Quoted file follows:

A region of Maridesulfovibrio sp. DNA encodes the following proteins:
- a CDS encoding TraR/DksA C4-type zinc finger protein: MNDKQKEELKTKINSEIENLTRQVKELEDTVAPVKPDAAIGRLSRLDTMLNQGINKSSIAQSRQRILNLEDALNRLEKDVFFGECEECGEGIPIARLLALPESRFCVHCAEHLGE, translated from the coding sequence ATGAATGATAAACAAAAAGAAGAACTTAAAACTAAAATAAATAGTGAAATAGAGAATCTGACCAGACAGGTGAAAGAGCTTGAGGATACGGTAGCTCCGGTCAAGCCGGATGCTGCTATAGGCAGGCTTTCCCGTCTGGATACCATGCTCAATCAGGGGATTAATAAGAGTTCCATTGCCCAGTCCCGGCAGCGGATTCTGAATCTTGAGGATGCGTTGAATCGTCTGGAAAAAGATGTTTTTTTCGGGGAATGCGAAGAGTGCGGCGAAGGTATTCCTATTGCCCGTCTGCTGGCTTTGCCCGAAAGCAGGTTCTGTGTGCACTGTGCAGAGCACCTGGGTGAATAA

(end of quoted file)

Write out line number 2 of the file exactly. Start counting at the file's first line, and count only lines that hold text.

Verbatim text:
- a CDS encoding TraR/DksA C4-type zinc finger protein: MNDKQKEELKTKINSEIENLTRQVKELEDTVAPVKPDAAIGRLSRLDTMLNQGINKSSIAQSRQRILNLEDALNRLEKDVFFGECEECGEGIPIARLLALPESRFCVHCAEHLGE, translated from the coding sequence ATGAATGATAAACAAAAAGAAGAACTTAAAACTAAAATAAATAGTGAAATAGAGAATCTGACCAGACAGGTGAAAGAGCTTGAGGATACGGTAGCTCCGGTCAAGCCGGATGCTGCTATAGGCAGGCTTTCCCGTCTGGATACCATGCTCAATCAGGGGATTAATAAGAGTTCCATTGCCCAGTCCCGGCAGCGGATTCTGAATCTTGAGGATGCGTTGAATCGTCTGGAAAAAGATGTTTTTTTCGGGGAATGCGAAGAGTGCGGCGAAGGTATTCCTATTGCCCGTCTGCTGGCTTTGCCCGAAAGCAGGTTCTGTGTGCACTGTGCAGAGCACCTGGGTGAATAA